[en] After a preliminary survey and a description of some small Steiner systems from the standpoint of the theory of invariants of binary forms, we construct a binary Golay code (of length 24) using ideas from J. Grassmann's thesis of 1875. One of our tools is a pair of disjoint Fano planes. Another application of such pairs and properties of plane quartics is a construction of a new block design on 28 objects. This block design is a part of a dissection of the set of 288 Aronhold sevens. The dissection distributes the Aronhold sevens into 8 disjoint block designs of this type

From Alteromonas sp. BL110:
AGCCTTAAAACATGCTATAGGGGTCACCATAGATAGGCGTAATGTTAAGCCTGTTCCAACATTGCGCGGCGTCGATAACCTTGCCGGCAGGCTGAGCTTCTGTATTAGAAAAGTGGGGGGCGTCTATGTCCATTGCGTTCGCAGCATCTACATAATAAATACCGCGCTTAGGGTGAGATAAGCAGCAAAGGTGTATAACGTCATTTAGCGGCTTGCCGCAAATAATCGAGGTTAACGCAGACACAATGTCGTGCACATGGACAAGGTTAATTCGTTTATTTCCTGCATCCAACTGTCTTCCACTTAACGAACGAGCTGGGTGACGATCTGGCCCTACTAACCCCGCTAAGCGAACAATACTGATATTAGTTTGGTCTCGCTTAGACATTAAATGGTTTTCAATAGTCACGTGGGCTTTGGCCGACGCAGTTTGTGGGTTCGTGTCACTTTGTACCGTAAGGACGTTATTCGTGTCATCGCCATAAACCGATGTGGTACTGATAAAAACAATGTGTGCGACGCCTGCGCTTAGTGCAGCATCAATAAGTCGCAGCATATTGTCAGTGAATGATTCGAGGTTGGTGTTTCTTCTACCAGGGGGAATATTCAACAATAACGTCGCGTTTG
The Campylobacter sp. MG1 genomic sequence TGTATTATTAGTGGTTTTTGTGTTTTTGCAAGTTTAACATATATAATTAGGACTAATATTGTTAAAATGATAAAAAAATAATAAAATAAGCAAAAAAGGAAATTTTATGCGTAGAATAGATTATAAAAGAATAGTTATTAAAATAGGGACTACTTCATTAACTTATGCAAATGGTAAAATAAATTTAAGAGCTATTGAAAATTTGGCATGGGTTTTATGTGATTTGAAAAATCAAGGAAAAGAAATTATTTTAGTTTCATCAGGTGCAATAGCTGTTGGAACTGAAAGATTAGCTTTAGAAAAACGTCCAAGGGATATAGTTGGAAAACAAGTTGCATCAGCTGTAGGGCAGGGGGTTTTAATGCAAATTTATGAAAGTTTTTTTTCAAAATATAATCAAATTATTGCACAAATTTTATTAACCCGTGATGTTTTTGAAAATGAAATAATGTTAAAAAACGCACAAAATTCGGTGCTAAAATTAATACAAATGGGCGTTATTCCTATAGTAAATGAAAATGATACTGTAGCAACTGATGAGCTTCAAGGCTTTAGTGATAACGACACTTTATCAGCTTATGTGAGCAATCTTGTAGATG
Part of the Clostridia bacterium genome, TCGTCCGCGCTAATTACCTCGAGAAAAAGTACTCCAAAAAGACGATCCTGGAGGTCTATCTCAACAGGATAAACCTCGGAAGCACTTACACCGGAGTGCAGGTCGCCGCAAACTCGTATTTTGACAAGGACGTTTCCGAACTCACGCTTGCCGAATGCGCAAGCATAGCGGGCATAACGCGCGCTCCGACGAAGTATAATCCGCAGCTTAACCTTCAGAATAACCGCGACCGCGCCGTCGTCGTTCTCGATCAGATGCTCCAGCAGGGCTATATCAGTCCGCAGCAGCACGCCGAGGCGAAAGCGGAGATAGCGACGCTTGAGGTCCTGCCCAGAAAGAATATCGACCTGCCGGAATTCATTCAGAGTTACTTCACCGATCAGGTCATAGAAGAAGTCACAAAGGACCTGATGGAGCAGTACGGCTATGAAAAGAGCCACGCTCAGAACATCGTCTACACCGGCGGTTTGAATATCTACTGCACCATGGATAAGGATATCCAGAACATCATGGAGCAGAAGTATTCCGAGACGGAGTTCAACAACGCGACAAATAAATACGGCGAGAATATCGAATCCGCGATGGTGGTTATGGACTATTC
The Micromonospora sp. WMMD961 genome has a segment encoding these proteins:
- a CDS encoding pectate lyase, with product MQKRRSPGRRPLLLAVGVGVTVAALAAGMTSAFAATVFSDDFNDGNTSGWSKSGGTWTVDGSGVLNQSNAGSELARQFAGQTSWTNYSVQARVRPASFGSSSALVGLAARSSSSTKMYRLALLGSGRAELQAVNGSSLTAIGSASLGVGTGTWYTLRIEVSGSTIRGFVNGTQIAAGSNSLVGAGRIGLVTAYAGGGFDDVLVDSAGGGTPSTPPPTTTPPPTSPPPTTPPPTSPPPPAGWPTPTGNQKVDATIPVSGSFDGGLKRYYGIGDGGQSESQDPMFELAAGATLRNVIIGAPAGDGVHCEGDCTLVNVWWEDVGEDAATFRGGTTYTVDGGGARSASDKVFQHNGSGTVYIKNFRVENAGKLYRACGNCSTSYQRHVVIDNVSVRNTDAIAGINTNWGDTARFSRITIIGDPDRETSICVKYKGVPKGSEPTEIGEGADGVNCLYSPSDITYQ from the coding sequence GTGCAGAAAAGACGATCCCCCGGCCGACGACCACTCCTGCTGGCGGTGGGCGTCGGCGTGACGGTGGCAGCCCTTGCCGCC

[en] Estimation of doses to people exposed to ionizing radiation due to inhalation or ingestion of radio-active materials is often based on calculations of the activity in the tissues of the body and in excreta following a given intake. Comparison between these calculations and laboratory measurements of the activity in excreta or in tissues of the body enables estimation of the amount of radioactive material which entered the body and hence the expected committed doses. These calculations are based on a set of models recommended by the ICRP that describe the paths of the radioisotope in the body and provide the equations to calculate their transfer rates within the body and out of it. During the last decade the ICRP made major revisions in its recommendations regarding protection from ionizing radiation and in particular it recommended the use of new models for estimating doses due to inhalation and ingestion of radioisotope. Among the new models are that of the new respiratory tract presented in ICRP publication no. 66 and the biokinetic models for various radioisotopes which have been presented in publications 56 to 71. All the new models have been developed to enable dose estimation for the general public, including children. They are based on physiological processes in order to enable adjustment for age, gender, and physical condition. In a previous paper  we presented a new Internal Dosimetry code developed at Soreq (InDose) to enable making assessments based on these new models. Up to now, only the new model has been applied for dose estimations in generally available PC package codes (e.g., LUDEP-2 and Genmod), while the new biokinetic models have not. Recently, ICRP presented publication 78  - which is a replacement of publication 54 - in which it gives monitoring data recalculated with the new biokinetic models. However, the data are only for acute or constant value chronic intakes. It employs the standard 5 vm particles in cases of intake by inhalation